Huawei arrests prompts global sell off
The FTSE 100 tumbled to a two-year low on Thursday after the arrest of Huawei’s chief financial officer rattled investors worldwide.
Meng Wanzhou, who is also a deputy chair of the Chinese telecoms equipment firm and the daughter of its founder Ren Zhengfei, was arrested in Vancover, Canada. No details about the arrest have been released, but it is thought that the US – which is seeking Meng's extradition – is investigating Huawei over possible violation of sanctions against Iran.
China’s embassy in Canada is demanding her release. It said: “The Chinese side firmly opposes and strongly protests over such kind of actions which seriously harmed the human rights of the victim,” adding that it had called on the US and Canadian authorities to “immediately correct the wrongdoing and restore the personal freedom of Ms Meng Wanzhou”.
The arrest comes at a delicate time in the simmering tensions between the US and China. Following the G20 Summit in Argentina at the weekend, Washington and Beijing struck a 90-day ceasefire, including President Donald Trump agreeing to delay a planned rise in tariffs, from 10% to 25%, to allow for talks.
But the shock arrest has unnerved markets around the world, who fear it will now escalate the simmering trade war.
By 10.30am in London, the FTSE 100 had crashed 175 points to 6,746.52, close to lows last seen in the weeks immediately following the Brexit referendum. It echoed similar falls across Europe, where France’s CAC and Germany’s DAX were trading 3% lower. In Asia overnight, the Hang Seng and Nikkei both suffered heavy losses. In the US, the CME had to pause the trading for the S&P 500 futures when they lurched lower on opening.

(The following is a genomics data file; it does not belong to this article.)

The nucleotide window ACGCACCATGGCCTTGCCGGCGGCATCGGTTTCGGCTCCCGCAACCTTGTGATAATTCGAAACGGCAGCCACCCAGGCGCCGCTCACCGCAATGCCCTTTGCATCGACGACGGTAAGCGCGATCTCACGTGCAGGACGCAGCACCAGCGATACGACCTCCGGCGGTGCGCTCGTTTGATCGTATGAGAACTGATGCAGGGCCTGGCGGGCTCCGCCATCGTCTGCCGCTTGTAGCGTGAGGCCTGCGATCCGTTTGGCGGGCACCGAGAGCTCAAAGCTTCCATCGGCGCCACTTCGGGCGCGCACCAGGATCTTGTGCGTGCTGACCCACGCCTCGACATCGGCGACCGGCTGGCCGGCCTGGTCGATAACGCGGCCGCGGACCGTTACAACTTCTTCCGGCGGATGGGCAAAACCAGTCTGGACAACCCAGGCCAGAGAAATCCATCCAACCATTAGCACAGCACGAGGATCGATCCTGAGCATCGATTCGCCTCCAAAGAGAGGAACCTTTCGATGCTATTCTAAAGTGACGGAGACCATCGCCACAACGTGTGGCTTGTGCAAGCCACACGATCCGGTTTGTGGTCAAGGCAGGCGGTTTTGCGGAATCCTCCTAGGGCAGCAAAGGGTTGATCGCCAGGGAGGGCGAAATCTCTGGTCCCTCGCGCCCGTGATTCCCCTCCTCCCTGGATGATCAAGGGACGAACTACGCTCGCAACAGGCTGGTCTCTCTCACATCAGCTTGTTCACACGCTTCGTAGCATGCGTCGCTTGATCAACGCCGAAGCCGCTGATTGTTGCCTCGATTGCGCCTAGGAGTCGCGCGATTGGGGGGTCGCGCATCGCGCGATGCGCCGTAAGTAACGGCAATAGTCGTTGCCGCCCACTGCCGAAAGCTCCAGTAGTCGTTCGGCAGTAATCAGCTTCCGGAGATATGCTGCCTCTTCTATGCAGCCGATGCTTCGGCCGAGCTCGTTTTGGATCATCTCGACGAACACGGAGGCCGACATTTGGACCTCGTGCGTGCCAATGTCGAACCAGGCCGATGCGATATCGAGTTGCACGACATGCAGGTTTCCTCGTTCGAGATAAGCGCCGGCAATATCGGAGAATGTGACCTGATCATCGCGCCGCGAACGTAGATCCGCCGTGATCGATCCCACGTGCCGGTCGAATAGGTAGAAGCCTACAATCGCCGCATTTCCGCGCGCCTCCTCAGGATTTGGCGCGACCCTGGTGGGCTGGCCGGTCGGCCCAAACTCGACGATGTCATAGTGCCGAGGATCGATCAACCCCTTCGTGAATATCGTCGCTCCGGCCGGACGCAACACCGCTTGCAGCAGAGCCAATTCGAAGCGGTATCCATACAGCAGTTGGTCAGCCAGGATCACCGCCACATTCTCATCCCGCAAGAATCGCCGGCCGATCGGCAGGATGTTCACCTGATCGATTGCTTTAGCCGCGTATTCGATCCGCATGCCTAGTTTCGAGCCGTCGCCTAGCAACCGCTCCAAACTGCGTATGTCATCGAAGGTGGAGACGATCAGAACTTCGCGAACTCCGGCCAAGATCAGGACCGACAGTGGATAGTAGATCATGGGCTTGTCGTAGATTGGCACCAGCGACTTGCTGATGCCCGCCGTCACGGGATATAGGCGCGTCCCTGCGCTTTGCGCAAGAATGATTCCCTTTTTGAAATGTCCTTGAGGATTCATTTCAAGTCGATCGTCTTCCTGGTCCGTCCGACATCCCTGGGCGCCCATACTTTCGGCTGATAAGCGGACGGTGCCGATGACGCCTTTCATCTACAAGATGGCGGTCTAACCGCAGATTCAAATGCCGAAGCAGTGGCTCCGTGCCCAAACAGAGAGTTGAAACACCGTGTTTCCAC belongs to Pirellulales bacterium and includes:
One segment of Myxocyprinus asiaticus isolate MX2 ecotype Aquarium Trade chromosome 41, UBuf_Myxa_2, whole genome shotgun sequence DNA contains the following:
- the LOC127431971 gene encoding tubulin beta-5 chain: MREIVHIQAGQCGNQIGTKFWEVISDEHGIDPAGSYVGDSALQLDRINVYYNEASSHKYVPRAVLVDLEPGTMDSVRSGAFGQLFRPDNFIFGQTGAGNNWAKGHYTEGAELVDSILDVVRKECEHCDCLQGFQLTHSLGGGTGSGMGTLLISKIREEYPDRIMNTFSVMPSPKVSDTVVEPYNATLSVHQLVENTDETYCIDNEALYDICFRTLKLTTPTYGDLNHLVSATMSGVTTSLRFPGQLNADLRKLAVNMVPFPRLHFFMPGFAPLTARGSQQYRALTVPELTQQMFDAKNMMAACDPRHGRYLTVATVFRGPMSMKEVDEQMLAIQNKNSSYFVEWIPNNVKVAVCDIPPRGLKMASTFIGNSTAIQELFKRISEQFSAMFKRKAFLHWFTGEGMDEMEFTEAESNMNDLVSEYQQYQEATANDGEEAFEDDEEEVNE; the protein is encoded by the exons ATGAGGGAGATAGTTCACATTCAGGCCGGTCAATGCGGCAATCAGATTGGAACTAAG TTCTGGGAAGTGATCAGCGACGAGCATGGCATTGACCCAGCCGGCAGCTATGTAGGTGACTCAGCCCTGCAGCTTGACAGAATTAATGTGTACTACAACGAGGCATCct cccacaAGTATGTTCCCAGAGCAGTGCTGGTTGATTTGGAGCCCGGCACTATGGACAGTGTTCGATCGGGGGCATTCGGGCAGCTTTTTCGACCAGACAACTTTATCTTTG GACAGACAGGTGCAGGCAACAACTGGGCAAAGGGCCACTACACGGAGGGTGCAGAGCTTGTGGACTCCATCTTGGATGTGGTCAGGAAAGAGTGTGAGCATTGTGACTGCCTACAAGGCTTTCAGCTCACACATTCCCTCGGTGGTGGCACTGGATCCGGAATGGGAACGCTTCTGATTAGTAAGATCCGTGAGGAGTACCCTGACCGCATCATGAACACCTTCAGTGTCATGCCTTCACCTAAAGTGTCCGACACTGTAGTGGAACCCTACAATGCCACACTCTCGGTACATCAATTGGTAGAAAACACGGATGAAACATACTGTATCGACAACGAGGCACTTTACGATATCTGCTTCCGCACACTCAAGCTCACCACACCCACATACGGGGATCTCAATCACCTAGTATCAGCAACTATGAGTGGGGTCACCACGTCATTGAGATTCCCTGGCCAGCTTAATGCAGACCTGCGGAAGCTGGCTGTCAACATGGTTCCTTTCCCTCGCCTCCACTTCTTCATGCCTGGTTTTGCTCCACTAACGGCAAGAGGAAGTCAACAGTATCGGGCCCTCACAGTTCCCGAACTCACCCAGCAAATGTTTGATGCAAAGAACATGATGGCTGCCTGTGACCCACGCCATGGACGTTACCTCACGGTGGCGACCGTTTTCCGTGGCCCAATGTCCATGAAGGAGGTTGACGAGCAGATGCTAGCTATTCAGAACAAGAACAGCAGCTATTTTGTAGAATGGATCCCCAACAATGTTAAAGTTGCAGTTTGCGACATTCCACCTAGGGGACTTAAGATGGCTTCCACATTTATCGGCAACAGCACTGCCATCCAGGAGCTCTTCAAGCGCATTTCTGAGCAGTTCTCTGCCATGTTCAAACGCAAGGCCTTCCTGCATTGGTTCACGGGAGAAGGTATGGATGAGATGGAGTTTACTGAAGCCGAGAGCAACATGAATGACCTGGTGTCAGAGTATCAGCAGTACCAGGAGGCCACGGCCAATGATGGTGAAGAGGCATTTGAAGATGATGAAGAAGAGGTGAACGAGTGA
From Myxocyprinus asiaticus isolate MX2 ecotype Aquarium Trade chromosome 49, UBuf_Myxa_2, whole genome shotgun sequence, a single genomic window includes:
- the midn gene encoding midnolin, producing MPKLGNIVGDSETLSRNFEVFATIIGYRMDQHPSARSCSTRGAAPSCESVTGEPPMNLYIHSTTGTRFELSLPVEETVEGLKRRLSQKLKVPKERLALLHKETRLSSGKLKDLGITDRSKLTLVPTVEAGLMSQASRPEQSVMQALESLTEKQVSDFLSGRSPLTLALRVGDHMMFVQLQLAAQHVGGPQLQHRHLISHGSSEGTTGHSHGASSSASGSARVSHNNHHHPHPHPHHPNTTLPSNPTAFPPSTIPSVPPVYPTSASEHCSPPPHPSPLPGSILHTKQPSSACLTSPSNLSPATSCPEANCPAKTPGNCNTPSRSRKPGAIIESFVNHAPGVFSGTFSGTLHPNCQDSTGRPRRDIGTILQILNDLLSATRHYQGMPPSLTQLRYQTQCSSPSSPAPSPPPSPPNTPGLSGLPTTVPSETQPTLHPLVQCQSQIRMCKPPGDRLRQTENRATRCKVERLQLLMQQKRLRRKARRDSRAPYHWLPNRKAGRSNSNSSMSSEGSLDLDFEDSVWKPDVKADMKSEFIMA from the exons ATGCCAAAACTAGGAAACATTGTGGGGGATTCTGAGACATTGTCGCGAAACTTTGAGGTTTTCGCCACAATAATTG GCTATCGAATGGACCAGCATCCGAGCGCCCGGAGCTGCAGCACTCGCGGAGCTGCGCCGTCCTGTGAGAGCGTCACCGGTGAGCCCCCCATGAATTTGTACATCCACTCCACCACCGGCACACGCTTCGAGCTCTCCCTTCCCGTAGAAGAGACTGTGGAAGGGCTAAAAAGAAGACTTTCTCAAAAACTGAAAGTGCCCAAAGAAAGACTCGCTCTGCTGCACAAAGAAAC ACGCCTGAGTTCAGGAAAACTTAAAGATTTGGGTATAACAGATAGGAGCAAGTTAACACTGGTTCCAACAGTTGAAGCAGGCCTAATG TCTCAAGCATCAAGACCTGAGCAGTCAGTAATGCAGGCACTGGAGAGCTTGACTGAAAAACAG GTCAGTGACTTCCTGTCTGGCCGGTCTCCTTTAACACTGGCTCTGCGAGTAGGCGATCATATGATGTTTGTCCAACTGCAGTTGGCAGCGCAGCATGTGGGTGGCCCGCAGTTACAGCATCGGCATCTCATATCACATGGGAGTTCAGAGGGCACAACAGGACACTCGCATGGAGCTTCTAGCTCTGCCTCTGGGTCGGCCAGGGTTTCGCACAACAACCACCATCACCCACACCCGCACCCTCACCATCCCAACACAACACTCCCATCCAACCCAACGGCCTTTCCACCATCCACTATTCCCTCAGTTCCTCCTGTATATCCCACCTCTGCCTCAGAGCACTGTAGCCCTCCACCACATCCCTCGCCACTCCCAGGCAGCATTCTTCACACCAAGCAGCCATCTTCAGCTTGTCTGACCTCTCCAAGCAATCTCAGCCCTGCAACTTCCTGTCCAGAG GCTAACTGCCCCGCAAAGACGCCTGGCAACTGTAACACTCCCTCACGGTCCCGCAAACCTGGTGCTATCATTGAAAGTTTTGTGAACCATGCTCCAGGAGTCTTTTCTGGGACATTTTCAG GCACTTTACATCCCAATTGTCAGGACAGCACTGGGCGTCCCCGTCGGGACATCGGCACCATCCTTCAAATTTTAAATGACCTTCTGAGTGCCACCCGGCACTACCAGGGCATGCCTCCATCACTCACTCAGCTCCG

Russ Mould, investment director at AJ Bell, said: “Investors are back in risk-off mode. Markets are worried by numerous things: global economic growth, rising interest rates and the US/China trade war. The latter is certainly centre stage in today’s sell-off after Canadian authorities arrested [Meng], who now faces extradition to the US. Investors may fear this will stir up tensions between China and the US.”
Connor Campbell, financial analyst at Spreadex, said: “The post-G20 trade truce is starting to feel like a distant memory, with Trump and now the arrest of Meng serving to undermine whatever naïve hopes of progress had built up on Monday.
“China has, obviously, been quick to criticise the arrest, while Huawei is demanding her release. It is yet another blow to what was already looking like a fragile and inchoate ceasefire, and has sent the markets into another value-eroding funk.”
The arrest of Meng compounds a difficult week for Huawei, after it emerged on Wednesday that British Telecom was removing its equipment from keys parts of its 3G and 4G networks, part of an internal policy to ensure the Chinese firm was not at the centre of its infrastructure. Australia and New Zealand have also moved to block Huawei components being used in future 5G networks.
Alex Younger, the head of Britain's MI6 security agency, said Huawei was being tested in laboratories supervised by UK intelligence chiefs from the National Cyber Security Centres.
"We need to decide the extent to which we are going to be comfortable with Chinese ownership of these technologies and these platforms in an environment where some of our allies have taken a very definite position", he said.